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Lecture - 9 Second order circuits. Outline Second order circuits. The characteristic equation. The form of the natural and step responses. Responses of.

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Presentation on theme: "Lecture - 9 Second order circuits. Outline Second order circuits. The characteristic equation. The form of the natural and step responses. Responses of."— Presentation transcript:

1 Lecture - 9 Second order circuits

2 Outline Second order circuits. The characteristic equation. The form of the natural and step responses. Responses of second-Order Circuit. The natural response of second order circuit. The step response of second order circuit.

3 Second order circuits Second order circuits have two independent energy storage elements (inductors and capacitors). Analysis of a second order circuit yields a second order differential equation (DE). A second order differential equation has the form: Solution of a second order differential equation requires two initial conditions: x(0) and x(0) Since second order circuits have two energy-storage types, the circuits can have the following forms: A) Series RLC circuit. B) Parallel RLC circuit.

4 The characteristic equation The characteristic equation for both the parallel and series RLC circuits has the form: where α is the neper frequency α = 1/2RC for the parallel circuit. α = R/2L for the series circuit. w 0 is the resonant frequency w 0 2 = 1/LC for both the parallel and series circuits. The roots of the characteristic equation are:

5 The form of the natural and step responses The form of the natural and step responses of series and parallel RLC circuits depends on the values of α and w 0. Such responses can be over-damped, under-damped, or critically damped depending on the roots of the characteristic equation which be real and distinct, repeated, or complex. These terms describe the impact of the dissipative element (R) on the response. The neper frequency, α, reflects the effect of R.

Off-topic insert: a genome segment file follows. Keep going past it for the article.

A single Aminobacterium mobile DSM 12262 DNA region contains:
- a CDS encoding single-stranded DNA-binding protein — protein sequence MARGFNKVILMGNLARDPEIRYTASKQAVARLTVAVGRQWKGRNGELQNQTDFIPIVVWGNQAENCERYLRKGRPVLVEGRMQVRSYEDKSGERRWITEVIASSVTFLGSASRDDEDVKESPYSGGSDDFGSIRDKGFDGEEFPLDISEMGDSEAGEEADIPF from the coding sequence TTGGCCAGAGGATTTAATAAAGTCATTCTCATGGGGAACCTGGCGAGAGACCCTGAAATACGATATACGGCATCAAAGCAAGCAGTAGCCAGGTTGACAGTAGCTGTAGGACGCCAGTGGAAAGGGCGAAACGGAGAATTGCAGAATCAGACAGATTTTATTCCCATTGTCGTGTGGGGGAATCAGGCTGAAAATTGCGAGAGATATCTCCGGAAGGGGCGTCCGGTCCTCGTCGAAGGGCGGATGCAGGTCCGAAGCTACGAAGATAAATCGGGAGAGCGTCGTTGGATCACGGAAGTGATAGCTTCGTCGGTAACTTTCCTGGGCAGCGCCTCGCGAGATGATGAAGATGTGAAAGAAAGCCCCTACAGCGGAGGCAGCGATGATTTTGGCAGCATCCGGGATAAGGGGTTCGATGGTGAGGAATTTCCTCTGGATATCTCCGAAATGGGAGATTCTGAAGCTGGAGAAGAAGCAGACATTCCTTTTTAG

6 Responses of Second-Order Circuit The response of the second order circuit can be: – Over-damped: roots are real and distinct the voltage or current approaches its final value without oscillation (α 2 ˃ w 2 0 ). – Under-damped: roots are complex the voltage or current oscillates about its final value (α 2 ˂ w 2 0 ). – Critically damped: roots are repeated the voltage or current is on the verge of oscillating about its final value (α 2 = w 2 0 ).

7 The natural response of second order circuit We first determine whether it is over-, under-, or critically damped, and then we solve the appropriate equations as shown in the table. The unknown coefficients (i.e., the As, Bs, and Ds) are obtained by evaluating the circuit to find the initial value of the response, x(0), and the initial value of the first derivative of the response, dx(0)/dt.

8 The step response of second order circuit We apply the appropriate equations depending on the damping, as shown in the table. The unknown coefficients (i.e., the As, Bs, and Ds) are obtained by evaluating the circuit to find the initial value of the response, x(0), and the initial value of the first derivative of the response, dx(0)/dt.

9 Example 1

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11 Example 2

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13 Example 3

14 Summary Second order circuits have two independent energy storage elements (inductors and capacitors). The form of the natural and step responses of series and parallel RLC circuits depends on the values of α and w 0. The response of the second order circuit can be over-damped, under-damped, or critically damped. Natural and step response are obtained by first determine whether it is over-, under-, or critically damped, and then solving the appropriate equations.


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